Uber and Lyft Do’s and Don’ts for Safe Rides

ORLANDO, FLA. (Ivanhoe Newswire) – Ridesharing, a decade ago the closest thing we had was the carpool to work and school, now it’s the norm to hit your app and have a complete stranger pick you up and drive you wherever you need to go. But there are dangers to think about.

A new report from Lyft revealed there were more than four thousand cases of sexual assault over a three-year period. Uber reported almost six-thousand sexual assaults over two years. There is no foolproof prevention to keep riders safe, but there are precautions riders can take to stay safer.

With more than 25 percent of the U.S. population requesting a ride at least once a month, how can you make sure you’re safe? First, prepare your purse. Carry a charged cell phone, a credit card, and cash. Also, think about what items, like keys or pens, could be used for self-defense. Share your trip with others. Both Uber and Lyft make it easy with share buttons directly on their apps.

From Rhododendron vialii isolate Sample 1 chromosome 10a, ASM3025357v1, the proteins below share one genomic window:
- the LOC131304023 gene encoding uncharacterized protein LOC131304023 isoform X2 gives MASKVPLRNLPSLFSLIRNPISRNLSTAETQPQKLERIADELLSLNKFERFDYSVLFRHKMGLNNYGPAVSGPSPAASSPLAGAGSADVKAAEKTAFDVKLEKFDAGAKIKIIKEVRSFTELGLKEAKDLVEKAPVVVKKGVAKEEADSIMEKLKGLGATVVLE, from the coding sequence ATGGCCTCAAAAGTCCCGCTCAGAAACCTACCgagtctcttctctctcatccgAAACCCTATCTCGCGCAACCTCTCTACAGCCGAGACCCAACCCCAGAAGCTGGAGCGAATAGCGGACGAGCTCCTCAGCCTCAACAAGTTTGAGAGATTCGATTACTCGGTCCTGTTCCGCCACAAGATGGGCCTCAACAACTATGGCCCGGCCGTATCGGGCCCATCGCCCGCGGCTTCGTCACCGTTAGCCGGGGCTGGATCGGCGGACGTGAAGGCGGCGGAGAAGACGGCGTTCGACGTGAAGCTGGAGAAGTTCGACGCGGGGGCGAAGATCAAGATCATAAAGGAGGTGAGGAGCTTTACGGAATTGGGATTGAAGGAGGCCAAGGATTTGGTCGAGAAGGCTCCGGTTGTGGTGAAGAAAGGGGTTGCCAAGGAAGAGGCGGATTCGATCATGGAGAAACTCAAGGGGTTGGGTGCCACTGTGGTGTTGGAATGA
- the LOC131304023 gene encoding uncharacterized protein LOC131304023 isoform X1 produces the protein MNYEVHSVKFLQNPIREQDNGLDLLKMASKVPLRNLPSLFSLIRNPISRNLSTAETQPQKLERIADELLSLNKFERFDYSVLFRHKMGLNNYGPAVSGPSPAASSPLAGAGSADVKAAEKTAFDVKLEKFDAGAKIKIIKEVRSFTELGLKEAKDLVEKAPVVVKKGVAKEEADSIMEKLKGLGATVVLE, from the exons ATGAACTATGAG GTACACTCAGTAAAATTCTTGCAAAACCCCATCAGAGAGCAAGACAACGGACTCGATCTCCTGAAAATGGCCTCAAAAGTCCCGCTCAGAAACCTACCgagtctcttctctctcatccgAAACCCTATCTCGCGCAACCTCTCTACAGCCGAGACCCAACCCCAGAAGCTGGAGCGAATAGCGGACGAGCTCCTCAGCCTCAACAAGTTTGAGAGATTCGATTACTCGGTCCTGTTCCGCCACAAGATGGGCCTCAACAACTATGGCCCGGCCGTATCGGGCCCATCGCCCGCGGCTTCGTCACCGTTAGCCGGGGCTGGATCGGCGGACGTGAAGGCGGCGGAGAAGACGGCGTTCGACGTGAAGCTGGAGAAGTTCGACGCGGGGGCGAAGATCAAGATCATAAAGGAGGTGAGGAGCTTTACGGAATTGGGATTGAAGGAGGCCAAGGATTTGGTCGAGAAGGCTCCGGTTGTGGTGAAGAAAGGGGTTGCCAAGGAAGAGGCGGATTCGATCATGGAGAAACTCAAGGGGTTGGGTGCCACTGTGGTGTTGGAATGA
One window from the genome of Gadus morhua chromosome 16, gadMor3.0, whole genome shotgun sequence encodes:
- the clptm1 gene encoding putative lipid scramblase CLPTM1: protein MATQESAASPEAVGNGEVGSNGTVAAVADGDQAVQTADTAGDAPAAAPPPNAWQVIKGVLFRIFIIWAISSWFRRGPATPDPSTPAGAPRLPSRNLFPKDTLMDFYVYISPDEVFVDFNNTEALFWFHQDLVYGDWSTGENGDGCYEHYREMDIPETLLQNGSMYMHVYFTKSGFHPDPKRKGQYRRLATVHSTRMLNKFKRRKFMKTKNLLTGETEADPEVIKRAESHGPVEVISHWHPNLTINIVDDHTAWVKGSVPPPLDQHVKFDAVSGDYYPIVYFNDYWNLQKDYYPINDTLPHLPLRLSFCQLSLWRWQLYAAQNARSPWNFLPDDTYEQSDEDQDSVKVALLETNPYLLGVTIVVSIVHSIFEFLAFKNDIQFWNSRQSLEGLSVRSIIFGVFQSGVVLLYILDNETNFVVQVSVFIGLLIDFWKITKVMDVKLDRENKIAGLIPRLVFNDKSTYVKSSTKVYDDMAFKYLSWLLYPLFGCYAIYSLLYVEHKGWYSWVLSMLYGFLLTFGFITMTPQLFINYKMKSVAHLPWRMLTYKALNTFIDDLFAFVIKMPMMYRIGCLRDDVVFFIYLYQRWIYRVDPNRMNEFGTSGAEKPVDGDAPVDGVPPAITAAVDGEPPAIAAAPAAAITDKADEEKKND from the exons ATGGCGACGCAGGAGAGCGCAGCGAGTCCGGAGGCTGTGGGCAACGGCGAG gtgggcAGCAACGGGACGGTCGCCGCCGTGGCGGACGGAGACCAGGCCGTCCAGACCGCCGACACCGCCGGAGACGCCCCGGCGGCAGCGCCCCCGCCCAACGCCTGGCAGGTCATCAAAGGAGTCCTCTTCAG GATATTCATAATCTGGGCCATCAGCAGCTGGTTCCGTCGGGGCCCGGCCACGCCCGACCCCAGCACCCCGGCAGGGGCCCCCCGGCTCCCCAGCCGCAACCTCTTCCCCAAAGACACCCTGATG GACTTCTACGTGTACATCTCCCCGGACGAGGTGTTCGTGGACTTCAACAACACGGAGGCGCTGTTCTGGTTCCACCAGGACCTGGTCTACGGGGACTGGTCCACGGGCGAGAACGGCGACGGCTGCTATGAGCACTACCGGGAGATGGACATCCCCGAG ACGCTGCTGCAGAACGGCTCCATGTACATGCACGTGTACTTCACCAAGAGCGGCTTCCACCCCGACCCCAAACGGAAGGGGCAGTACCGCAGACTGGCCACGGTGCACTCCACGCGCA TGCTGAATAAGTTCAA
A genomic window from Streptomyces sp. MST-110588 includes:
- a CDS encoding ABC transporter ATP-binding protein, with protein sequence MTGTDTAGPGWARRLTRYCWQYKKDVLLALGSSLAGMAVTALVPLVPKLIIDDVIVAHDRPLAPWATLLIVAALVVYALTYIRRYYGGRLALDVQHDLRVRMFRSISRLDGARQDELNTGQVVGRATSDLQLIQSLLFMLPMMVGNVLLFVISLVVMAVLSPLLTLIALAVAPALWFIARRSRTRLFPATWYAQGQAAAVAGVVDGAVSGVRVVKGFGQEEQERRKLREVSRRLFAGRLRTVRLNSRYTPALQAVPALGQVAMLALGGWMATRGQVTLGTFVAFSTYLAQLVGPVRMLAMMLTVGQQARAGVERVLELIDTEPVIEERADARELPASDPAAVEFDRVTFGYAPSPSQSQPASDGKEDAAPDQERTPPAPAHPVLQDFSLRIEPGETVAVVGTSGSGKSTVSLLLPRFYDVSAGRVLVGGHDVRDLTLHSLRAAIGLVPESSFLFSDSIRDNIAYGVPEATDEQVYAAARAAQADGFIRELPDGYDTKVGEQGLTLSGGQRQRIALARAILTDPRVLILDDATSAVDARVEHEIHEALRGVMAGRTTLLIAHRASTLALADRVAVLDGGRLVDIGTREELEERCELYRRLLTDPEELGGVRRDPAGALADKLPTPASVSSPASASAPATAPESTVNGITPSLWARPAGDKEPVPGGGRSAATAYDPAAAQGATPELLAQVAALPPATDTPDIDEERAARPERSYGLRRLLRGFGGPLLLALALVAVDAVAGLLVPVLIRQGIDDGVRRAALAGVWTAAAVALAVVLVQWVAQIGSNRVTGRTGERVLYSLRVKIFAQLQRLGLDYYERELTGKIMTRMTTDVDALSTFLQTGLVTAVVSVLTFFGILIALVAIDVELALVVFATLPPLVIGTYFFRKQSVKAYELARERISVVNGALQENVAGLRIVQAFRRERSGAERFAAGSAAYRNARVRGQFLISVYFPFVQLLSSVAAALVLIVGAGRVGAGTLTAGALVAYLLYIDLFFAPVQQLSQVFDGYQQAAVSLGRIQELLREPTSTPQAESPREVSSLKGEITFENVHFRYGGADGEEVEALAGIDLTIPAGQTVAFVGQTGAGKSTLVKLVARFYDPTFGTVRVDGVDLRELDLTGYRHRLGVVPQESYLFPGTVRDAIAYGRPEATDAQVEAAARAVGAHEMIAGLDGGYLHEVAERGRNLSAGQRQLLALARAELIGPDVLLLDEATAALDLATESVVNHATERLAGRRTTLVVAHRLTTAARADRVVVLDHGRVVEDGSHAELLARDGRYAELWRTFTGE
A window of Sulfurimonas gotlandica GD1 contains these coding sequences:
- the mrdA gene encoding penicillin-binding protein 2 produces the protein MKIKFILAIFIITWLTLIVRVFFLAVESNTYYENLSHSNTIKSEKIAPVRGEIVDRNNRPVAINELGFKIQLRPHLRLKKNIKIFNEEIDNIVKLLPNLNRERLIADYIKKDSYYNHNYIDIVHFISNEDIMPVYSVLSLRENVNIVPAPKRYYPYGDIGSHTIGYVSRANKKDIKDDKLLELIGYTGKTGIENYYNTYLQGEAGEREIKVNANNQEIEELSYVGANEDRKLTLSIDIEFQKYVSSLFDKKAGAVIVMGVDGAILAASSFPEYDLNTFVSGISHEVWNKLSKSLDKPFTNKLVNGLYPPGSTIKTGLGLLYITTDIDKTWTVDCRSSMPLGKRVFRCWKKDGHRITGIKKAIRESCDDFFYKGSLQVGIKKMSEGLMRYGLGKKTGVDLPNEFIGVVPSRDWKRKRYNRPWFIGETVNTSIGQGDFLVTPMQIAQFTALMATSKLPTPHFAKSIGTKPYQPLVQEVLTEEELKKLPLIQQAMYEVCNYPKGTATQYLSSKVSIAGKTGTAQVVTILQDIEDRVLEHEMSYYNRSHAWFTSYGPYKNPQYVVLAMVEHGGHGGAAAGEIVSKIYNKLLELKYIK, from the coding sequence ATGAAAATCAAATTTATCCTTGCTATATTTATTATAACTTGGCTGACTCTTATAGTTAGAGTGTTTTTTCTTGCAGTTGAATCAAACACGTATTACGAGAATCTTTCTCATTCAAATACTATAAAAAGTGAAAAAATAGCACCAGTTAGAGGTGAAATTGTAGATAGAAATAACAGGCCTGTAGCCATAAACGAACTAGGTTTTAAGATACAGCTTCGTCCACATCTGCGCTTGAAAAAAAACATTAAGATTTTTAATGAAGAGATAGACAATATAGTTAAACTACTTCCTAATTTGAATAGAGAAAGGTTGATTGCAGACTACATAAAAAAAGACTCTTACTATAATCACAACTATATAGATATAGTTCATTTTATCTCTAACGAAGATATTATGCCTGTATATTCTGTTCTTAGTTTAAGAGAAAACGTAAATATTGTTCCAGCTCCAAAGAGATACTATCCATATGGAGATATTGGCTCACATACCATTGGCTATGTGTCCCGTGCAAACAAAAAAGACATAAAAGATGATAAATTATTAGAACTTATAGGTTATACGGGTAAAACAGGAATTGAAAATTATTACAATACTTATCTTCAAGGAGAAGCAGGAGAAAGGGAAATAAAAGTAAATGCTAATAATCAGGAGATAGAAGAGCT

Before you get in, ask the driver if they know your name and confirm their name, car, and license plate match what is on your phone. Once inside, do not share any personal information. Always sit in the backseat. If something seems off, end the rideshare early. And now, new ride-sharing options are emerging that give women more control in their rideshare choices.

Safr is a gender matching rideshare option in Boston and Orlando. Drivers undergo background checks before being approved. The cars have an SOS button that riders and drivers can touch in case of an emergency. It’s just one way rideshares are becoming safer this year.

Be aware that sexual assaults are more likely to happen on weekend nights when more rideshare users are intoxicated.






Contributor(s) to this news report include: Marsha Lewis, Producer; Robert Walko, Videographer and Editor.

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About the Author:

Erica Hernandez is an Emmy award-winning journalist with 15 years of experience in the broadcast news business. Erica has covered a wide array of stories all over Central and South Texas. She's currently the court reporter and cohost of the podcast Texas Crime Stories.